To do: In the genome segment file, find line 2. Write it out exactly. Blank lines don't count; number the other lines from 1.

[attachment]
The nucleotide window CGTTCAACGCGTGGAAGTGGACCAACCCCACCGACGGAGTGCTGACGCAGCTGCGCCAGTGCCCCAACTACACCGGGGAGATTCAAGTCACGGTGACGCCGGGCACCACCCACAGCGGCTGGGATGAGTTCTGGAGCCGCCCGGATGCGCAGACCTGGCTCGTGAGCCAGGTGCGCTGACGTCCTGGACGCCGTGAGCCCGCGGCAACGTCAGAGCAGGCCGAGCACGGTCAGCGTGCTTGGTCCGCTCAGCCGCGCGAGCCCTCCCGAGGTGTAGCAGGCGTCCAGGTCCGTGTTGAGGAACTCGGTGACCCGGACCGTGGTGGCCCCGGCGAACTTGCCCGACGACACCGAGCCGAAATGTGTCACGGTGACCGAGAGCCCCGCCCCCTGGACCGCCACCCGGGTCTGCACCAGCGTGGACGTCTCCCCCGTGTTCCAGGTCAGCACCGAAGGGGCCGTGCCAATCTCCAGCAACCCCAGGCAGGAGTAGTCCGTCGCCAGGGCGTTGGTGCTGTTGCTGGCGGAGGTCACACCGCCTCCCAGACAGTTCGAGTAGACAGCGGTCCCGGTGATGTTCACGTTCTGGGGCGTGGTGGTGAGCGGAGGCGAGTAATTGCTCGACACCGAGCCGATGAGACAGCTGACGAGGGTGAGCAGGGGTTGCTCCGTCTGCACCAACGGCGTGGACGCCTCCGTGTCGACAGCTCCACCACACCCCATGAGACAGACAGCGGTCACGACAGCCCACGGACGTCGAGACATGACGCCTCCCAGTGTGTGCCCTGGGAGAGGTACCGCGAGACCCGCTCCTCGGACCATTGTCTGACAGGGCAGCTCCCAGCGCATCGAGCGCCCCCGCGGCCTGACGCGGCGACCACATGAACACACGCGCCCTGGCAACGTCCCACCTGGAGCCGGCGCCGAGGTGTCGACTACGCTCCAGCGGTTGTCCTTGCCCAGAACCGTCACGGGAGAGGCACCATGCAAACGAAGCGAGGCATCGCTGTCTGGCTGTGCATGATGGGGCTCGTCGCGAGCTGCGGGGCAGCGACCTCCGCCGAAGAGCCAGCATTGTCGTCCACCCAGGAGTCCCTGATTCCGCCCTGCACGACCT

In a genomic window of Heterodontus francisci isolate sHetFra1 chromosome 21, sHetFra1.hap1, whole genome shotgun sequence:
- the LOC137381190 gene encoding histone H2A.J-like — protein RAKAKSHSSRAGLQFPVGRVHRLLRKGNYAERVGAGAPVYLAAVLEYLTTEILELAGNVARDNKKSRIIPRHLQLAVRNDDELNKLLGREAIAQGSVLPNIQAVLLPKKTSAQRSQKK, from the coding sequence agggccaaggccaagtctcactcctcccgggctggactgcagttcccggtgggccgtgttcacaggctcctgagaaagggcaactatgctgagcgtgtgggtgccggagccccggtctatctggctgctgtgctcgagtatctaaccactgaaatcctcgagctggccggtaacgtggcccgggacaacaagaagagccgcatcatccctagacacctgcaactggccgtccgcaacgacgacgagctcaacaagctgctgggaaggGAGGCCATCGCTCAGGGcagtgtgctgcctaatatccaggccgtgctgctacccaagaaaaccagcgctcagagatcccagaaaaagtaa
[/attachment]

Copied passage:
In a genomic window of Heterodontus francisci isolate sHetFra1 chromosome 21, sHetFra1.hap1, whole genome shotgun sequence: